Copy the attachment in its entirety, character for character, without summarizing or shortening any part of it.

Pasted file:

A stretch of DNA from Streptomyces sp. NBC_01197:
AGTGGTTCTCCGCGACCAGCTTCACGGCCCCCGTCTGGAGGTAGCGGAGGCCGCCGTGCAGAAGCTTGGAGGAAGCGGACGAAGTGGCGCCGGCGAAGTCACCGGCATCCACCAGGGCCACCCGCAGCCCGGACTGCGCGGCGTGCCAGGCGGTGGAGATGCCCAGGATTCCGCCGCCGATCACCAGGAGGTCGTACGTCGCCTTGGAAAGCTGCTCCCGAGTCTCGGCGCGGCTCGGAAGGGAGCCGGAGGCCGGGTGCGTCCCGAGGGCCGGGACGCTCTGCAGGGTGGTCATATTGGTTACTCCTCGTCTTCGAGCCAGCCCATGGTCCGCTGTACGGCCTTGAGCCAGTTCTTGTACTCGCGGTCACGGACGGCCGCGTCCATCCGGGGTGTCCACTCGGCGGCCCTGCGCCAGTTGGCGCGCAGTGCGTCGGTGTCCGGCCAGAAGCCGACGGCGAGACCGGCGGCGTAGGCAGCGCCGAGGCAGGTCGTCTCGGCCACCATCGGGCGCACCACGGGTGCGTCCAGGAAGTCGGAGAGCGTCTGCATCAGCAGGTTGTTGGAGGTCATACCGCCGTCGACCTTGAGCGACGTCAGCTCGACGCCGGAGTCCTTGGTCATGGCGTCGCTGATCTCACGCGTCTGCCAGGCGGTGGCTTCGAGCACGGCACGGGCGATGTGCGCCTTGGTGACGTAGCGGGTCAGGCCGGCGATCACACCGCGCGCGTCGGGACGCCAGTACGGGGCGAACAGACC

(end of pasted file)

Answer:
A stretch of DNA from Streptomyces sp. NBC_01197:
AGTGGTTCTCCGCGACCAGCTTCACGGCCCCCGTCTGGAGGTAGCGGAGGCCGCCGTGCAGAAGCTTGGAGGAAGCGGACGAAGTGGCGCCGGCGAAGTCACCGGCATCCACCAGGGCCACCCGCAGCCCGGACTGCGCGGCGTGCCAGGCGGTGGAGATGCCCAGGATTCCGCCGCCGATCACCAGGAGGTCGTACGTCGCCTTGGAAAGCTGCTCCCGAGTCTCGGCGCGGCTCGGAAGGGAGCCGGAGGCCGGGTGCGTCCCGAGGGCCGGGACGCTCTGCAGGGTGGTCATATTGGTTACTCCTCGTCTTCGAGCCAGCCCATGGTCCGCTGTACGGCCTTGAGCCAGTTCTTGTACTCGCGGTCACGGACGGCCGCGTCCATCCGGGGTGTCCACTCGGCGGCCCTGCGCCAGTTGGCGCGCAGTGCGTCGGTGTCCGGCCAGAAGCCGACGGCGAGACCGGCGGCGTAGGCAGCGCCGAGGCAGGTCGTCTCGGCCACCATCGGGCGCACCACGGGTGCGTCCAGGAAGTCGGAGAGCGTCTGCATCAGCAGGTTGTTGGAGGTCATACCGCCGTCGACCTTGAGCGACGTCAGCTCGACGCCGGAGTCCTTGGTCATGGCGTCGCTGATCTCACGCGTCTGCCAGGCGGTGGCTTCGAGCACGGCACGGGCGATGTGCGCCTTGGTGACGTAGCGGGTCAGGCCGGCGATCACACCGCGCGCGTCGGGACGCCAGTACGGGGCGAACAGACC